Alex Salmond, the BBC and the impartiality question

The SNP leader's rugby punditry was cancelled on grounds of impartiality. Is he right to raise conce

Another day, another Nazi jibe -- this time from Alex Salmond, who has described a senior BBC official as a "political Gauleiter", the name given to Nazi regional leaders.

The Scottish First Minister had been due to appear as a rugby pundit on a TV show ahead of the Calcutta Cup match at Murrayfield between England and Scotland. Salmond would have appeared alongside former international rugby stars, Andy Nicol and Jeremy Guscott, to give his predictions for the match. (England went on to win 13-6).

Salmond, who had been booked by BBC sports editor Carl Hicks, had given assurances that he would not discuss constitutional or political matters. But hours before the Six Nations match, the invitation was withdrawn, after Ric Bailey, the BBC's political adviser, concluded that it could "heighten tensions" ahead of the referendum on Scottish independence, and might influence voters in May's Scottish local council elections.

Predictably, Salmond was unimpressed:

I would imagine people like Ric Bailey are in thrall to Downing Street now, and that is actually the worrying thing. What this means is that an editorial decision, a journalistic decision on the BBC by the sports editor, has been overridden for political reasons by the political advisers. That's what you get in tin-pot dictatorships. You're not meant to get it in the BBC.

But arguably, it is exactly what you are meant to get in the BBC. The corporation's strict impartiality rules are well-documented and certainly are sometimes over-zealously applied -- I blogged last week on the censorship of the phrase "free Palestine" from a rap freestyle. The editorial guidelines specify that care must be taken over "any proposal to invite a politician to be a guest on a programme or area of content where to do so is the exception rather than the rule". While this can be balanced by "ensuring that, for example, potentially favourable content includes other individuals with differing views", the rules are even stricter at the time of an election or referendum.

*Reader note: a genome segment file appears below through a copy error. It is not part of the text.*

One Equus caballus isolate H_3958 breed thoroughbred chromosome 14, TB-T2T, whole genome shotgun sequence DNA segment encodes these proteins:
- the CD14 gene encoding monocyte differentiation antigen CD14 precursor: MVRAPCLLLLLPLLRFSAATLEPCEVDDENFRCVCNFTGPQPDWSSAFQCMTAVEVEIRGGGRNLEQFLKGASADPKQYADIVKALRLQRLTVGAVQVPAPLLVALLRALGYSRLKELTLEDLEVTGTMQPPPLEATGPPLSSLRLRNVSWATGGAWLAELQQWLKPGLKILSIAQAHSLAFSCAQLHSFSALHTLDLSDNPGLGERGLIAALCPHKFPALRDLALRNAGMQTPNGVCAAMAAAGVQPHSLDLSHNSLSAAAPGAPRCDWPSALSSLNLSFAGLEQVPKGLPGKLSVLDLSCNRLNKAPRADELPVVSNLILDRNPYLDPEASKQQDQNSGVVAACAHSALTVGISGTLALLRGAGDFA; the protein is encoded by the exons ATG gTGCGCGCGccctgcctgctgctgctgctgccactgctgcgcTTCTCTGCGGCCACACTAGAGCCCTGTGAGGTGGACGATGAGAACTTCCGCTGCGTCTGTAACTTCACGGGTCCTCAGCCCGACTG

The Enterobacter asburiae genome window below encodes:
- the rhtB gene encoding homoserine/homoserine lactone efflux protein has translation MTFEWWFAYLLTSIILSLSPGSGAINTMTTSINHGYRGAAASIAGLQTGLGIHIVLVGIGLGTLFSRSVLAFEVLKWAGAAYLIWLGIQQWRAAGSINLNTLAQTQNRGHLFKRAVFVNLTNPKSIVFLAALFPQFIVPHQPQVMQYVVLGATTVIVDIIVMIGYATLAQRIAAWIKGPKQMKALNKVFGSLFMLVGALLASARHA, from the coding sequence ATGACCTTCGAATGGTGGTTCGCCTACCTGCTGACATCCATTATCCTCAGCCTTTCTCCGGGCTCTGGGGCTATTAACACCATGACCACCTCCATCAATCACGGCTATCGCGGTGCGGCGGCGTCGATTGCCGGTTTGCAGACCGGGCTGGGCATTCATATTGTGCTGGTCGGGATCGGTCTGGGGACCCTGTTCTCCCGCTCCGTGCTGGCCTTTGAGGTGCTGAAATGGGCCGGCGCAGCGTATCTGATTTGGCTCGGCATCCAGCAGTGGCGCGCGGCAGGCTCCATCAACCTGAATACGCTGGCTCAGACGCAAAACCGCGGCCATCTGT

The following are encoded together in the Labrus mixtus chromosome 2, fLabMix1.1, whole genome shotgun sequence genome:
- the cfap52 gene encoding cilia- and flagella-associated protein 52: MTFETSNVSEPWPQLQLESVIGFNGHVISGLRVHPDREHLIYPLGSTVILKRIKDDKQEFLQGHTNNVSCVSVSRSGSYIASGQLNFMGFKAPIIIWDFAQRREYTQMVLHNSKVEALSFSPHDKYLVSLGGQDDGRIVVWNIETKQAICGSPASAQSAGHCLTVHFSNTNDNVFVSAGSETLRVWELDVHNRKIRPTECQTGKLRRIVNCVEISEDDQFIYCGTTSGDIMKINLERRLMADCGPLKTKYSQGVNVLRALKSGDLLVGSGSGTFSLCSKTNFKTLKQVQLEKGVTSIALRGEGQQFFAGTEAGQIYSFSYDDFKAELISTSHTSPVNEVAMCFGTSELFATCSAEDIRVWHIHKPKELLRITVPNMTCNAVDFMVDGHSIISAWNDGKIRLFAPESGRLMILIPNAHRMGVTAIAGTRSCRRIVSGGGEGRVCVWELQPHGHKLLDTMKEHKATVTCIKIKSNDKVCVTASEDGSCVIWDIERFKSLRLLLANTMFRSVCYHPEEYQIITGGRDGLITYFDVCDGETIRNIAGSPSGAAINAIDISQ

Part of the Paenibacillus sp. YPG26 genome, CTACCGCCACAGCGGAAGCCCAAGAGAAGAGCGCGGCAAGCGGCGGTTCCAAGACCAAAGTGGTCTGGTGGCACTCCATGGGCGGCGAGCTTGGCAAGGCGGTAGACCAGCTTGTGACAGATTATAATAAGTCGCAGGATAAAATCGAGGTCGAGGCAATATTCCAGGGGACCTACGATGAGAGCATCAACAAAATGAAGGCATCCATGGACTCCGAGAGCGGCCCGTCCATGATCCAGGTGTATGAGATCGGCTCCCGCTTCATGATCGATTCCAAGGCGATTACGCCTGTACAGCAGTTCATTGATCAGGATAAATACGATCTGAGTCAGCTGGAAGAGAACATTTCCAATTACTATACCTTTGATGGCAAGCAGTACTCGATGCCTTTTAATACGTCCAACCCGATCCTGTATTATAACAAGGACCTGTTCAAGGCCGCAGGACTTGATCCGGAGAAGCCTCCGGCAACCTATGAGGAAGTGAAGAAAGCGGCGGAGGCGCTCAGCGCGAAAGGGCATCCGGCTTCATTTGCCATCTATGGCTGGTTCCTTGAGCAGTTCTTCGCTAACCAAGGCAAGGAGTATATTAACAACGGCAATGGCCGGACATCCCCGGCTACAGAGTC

While Salmond's Nazi comments have caused controversy (with rival politicians accusing him of "hysteria"), he is unrepentant, with a spokesman saying:

The First Minister was rightly referring to over-officious BBC officials, and the real concerns about editorial decisions taken by BBC journalists being over-ruled by bureaucrats on political grounds.

Although his comments about the BBC being "in thrall to Downing Street" imply that it is somehow at the unionist's behest that his appearance was cancelled, Salmond is by no means the first politician to fall foul of this extra care around elections and referendums. Indeed, this has a precedent. In late 2009, the BBC turned down a request from Downing Street for the then prime minister Gordon Brown to appear as a pundit on Match of the Day 2. The show's producers decided that it would be inappropriate in the run-up to the general election.

It is certainly not unheard of for politicians to appear on sports programmes -- in 2005, Tony Blair became the first prime minister to do so when he appeared on BBC1's Football Focus. But crucially, this did not coincide with an election or referendum.

The cancellation of Salmond's appearance is clearly an instance of the BBC being extra careful given that Scottish independence is a political hot potato. Over-cautious? Possibly. There is certainly a strong argument that this was excessive given that a date has not even been set for the referendum, and it might not take place til 2014. Latter day Nazism? Probably not.

Samira Shackle is a freelance journalist, who tweets @samirashackle. She was formerly a staff writer for the New Statesman.

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By refusing to stand down, Jeremy Corbyn has betrayed the British working classes

The most successful Labour politicians of the last decades brought to politics not only a burning desire to improve the lot of the working classes but also an understanding of how free market economies work.